Laurieann Gibson Is Telling Her Story—With a Purpose
Choreographer Laurieann Gibson is on a mission to unleash dreams. “I want to use my career as an inspiration for the younger generation,” she says. To that end, she’s written a book called Dance Your Dance: 8 Steps to Unleash Your Passion and Live Your Dream, released by W Publishing, a division of HarperCollins. With coauthor Mark Dagostino, Gibson tells her own story as a way of sharing her insights on how to persevere despite the odds.
And she doesn’t hold back. Her anecdotes—from getting fired from one of her first major jobs, to her longtime friendship with J. Lo (and its brutal comparison game), to refusing gigs with predatory male artists—all come with lessons readers can apply to their own careers, whatever industry they’re in.
Why did you decide to combine your personal story with advice and inspiration?
“It came out of asking: How do I inspire the steps to achieving your dreams and not just tell you to do it my way? It was through thousands of doors closing that the revelation was there for me to understand what it takes to persevere, and to sustain your dream once you hit a moment of success. And to remain authentic in a world that’s constantly telling you to conform. So my stories help the reader to identify that in themselves.”
What was it like sharing those more difficult moments in your life in this book?
“I’m a little nervous, I’m not gonna lie. It was when I was recording the audio book that I was like, ‘Holy crap, am I ready for this?’ I just expose myself. But in my vulnerability, there’s such truth. I have to tell you the very darkest moments because they were transformative, because I made the choice to fight back.
“A lot of artists, I’ve found, once they get successful, they tailor their stories, changing the narrative. That can’t help their fans grow—it makes their success feel unobtainable. So I’ve always said I wanted to be brave enough to be transparent with a purpose.”
What did you learn about yourself while putting your story down in writing?
“I learned that the little girl with all of that creativity is still present. I learned that the fight was worth it. I realized that I’m a prototype, a ‘one of one,’ and that comes at a cost at times, but I’m okay with that. And I realized how passionate I am about wanting people to dance their own dance. I’m passionate about changing the perception and power of celebrity: Talent and creativity are not based on celebrity.”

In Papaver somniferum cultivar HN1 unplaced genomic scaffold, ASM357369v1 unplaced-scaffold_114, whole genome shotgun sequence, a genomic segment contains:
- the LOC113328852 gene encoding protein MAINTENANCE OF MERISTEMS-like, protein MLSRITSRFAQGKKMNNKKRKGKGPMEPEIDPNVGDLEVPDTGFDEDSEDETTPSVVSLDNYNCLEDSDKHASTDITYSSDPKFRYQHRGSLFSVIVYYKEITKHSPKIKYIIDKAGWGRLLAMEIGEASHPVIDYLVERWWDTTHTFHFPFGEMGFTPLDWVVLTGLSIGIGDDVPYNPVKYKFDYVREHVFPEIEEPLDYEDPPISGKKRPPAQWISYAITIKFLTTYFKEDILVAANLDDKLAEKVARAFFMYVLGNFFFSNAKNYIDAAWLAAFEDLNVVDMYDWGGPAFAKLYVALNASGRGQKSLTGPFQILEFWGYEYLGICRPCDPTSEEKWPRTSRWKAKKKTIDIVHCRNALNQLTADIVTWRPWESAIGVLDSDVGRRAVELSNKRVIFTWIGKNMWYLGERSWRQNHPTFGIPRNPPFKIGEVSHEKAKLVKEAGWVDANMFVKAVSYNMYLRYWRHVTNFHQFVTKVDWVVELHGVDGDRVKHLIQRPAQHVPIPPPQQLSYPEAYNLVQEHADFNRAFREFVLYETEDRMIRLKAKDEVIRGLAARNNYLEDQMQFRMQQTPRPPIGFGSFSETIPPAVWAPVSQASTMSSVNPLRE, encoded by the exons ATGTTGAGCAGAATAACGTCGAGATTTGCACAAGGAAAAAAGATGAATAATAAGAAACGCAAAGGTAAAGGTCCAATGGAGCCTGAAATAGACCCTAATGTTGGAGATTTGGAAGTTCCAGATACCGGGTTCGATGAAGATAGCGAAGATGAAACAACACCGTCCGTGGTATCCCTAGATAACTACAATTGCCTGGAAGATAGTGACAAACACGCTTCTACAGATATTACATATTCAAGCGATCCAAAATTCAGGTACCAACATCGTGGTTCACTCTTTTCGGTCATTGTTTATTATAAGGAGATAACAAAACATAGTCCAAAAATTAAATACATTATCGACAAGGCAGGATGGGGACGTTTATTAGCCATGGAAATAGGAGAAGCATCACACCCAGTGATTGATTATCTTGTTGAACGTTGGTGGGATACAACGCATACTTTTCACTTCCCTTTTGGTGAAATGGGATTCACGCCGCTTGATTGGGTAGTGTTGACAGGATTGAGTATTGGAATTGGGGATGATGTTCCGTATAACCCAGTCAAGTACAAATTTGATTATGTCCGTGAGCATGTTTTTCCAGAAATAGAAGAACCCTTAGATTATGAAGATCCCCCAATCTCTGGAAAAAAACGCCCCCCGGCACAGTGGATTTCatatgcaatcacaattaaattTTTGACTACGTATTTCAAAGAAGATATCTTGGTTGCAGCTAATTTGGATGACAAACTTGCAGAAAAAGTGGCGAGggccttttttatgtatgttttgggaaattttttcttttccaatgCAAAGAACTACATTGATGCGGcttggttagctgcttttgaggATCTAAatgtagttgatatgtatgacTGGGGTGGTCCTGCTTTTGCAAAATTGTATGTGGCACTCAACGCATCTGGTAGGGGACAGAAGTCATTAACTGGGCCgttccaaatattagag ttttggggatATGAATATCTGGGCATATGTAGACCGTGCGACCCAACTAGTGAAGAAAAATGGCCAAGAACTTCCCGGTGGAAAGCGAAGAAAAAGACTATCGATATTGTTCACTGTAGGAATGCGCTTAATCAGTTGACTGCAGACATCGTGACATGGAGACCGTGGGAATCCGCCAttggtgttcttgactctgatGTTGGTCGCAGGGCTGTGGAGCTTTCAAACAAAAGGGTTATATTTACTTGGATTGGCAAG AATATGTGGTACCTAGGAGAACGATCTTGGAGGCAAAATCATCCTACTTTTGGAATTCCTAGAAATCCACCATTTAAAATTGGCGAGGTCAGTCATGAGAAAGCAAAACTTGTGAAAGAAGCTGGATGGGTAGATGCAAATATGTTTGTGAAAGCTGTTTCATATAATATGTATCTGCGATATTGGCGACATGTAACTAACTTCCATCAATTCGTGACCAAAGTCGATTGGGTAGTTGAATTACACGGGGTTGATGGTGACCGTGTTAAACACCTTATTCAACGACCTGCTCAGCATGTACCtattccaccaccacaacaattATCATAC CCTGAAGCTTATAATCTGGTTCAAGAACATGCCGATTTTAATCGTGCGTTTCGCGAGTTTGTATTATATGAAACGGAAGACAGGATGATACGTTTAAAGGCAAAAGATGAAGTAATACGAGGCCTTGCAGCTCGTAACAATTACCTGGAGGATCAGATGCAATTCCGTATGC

Did you find any parallels between choreographing and writing?
“I approached it with the same energy and the same rhythm, so it would affect you like that when you read it. And Mark is an exceptionally brilliant writer; he is also a singer and did a little theater in New York. Of course, my writing was too dancy, but he helped me formulate it for readers of all perspectives. Because I want this to reach not just the dance community, but athletes, entrepreneurs, nurses, lawyers, dreamers—I do believe that everybody has a dream, and in that dream, there is a passion that needs to be unleashed.
“Young visionaries today have all this technology. You want to be great overnight, post a picture, put a filter on it and have no emotional interaction. It’s all about how you look, how many followers you have. Great. Let’s keep the algorithm, but let’s understand who you are in that algorithm.
“I literally had a crawlspace of Barbies, forcing my imagination to develop a muscle. These kids don’t have the time to dive into that space. And then some people are in a job and wanting to open their own business. Or COVID has forced them to shut down. Now what are they doing? They’re at home, and remembering that they like to bake cookies. So I wrote the book for where we are now, so that everybody will be able to find inspiration that will ignite enough creativity to develop something.”
Dance Magazine on Instagram Live next Wednesday, February 17, at 12:30 pm ET, for a Q&A and mini-master class with Laurieann Gibson, hosted in partnership with W Publishing.